Pune hospital performs corrective surgeries on newborn

ST CORRESPONDENT
Friday, 29 March 2019

In this complicated case, the newborn had excessive frothing and respiratory distress after birth and was shifted to the Neonatal Intensive Care Unit (NICU) at the Columbia Asia Hospital in the city.

PUNE: A city-based hospital performed two corrective surgeries on a newborn baby with tracheoesophageal fistula, the defect which abnormally connects the oesophagus and the trachea. Along with this, the baby also had Patent Ductus Arteriosus (PDA), a rare disease of the heart.

Though the baby was healthy and weighing 2.5 kg, the doctors had a complex case at hand as the baby did not have any anal opening. 

Dr Pranav Jadhav, Paediatric Surgery, Dr Ganesh Badge, Consultant - Pediatric ICU at Columbia Asia Hospital performed the surgery to correct the abnormal connection between the oesophagus and the trachea and also performed colostomy on the child to create the anal opening.

According to doctors, tracheoesophageal fistula occurs in one out of 300 to 4,500 live births and is manifested within a few hours of birth. 

In this case, the newborn had excessive frothing and respiratory distress after birth and was shifted to the Neonatal Intensive Care Unit (NICU) at the hospital.

Dr Ganesh Badge, Paediatric Surgery, Columbia Asia Hospital, said that in cases of tracheoesophageal fistula, there is a high chance that the acid formed in the stomach reaches the lungs which can eventually develop pneumonia.

“The surgery is a critical one which has about 10 per cent chances of death. It took 3 to 4 hours to complete the surgery under full anaesthesia. However, post-operative care was crucial for recuperation. The baby was kept for three days on a ventilator in an upright position to prevent the stomach’s acid reaching the lungs. Besides, we also used frequent suctioning and managed a nasogastric tube to facilitate breathing. The baby’s blood pressure was low, hence we had to provide drugs to increase the force or speed of contraction of heart muscles,” said Badge.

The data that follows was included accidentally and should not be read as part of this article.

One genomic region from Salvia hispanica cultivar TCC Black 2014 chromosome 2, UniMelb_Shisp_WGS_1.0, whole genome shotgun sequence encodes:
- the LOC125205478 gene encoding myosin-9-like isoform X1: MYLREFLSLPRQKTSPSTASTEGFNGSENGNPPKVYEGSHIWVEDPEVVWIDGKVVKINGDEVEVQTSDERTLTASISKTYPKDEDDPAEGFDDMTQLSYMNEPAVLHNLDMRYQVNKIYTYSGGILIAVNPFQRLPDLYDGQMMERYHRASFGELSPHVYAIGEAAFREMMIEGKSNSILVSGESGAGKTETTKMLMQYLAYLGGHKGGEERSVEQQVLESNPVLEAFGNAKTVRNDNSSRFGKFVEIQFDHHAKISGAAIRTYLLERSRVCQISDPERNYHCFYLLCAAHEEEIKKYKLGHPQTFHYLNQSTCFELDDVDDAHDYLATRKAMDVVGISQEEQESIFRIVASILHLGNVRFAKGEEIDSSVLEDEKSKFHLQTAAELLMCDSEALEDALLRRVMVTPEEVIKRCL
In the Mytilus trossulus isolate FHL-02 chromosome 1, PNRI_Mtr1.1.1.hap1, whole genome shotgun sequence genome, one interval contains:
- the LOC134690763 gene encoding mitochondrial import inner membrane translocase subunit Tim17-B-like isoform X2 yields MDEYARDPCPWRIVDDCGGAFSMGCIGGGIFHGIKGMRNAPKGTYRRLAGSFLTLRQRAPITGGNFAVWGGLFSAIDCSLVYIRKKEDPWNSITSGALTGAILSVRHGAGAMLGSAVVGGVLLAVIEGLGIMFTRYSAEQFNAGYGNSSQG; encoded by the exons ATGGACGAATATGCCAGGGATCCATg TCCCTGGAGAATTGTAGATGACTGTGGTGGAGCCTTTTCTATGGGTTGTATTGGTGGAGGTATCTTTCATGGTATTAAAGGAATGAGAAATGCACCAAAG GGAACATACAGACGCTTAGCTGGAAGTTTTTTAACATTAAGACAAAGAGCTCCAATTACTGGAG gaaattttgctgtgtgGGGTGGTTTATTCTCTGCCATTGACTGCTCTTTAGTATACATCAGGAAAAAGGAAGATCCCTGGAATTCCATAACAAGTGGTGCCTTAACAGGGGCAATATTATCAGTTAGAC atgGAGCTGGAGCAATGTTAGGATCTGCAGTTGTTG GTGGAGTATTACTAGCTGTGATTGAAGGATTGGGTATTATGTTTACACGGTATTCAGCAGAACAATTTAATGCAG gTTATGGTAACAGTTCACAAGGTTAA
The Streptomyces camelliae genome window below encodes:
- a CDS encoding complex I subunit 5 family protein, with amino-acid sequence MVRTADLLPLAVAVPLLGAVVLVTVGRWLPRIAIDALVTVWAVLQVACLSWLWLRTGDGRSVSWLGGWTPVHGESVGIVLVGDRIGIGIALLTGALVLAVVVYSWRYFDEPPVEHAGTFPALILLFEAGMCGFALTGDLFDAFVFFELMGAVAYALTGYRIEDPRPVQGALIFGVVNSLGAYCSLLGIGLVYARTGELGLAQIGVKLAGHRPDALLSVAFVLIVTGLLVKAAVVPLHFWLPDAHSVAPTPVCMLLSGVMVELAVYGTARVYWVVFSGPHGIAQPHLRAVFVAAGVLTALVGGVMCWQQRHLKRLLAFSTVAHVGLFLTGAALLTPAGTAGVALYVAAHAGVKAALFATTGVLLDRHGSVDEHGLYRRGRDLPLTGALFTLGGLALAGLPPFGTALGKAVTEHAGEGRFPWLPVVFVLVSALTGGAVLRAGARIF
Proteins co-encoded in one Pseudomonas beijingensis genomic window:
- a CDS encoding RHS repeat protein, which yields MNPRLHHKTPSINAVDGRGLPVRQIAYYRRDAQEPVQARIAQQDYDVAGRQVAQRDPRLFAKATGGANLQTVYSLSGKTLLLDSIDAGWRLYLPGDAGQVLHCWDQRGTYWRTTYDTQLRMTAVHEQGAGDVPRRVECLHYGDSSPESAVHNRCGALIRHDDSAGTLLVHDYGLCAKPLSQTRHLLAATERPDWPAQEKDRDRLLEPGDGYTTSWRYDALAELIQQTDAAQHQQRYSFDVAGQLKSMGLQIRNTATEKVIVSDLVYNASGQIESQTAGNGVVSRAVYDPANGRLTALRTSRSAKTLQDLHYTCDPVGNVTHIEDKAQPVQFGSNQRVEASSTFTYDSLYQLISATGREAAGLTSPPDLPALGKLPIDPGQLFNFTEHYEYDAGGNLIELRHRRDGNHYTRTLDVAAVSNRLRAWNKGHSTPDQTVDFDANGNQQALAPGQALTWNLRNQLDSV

He added that since the child had an abnormal connection between the food and windpipes, he was in NICU since birth. 

“The case was managed well and the baby did not develop sepsis or hypoglycaemia while his stay at the NICU. We trained the mother in colostomy wound care, how to clean after the child passes stool and general dressing,” said Dr Badge.

“During the follow-up visit after a month, the baby was well and gained good weight. After 10 days of the surgery, the baby had started to breastfeed,” he furthur informed.

COMPLICATIONS IN THE CASE
- In tracheoesophageal fistula, the oesophagus (food pipe) is abnormally connected with the trachea (windpipe). 
- The newborn had Patent Ductus Arteriosus (PDA), which is a rare disease of the heart in which the connection between the aorta and pulmonary artery remains open after birth, instead of closing.

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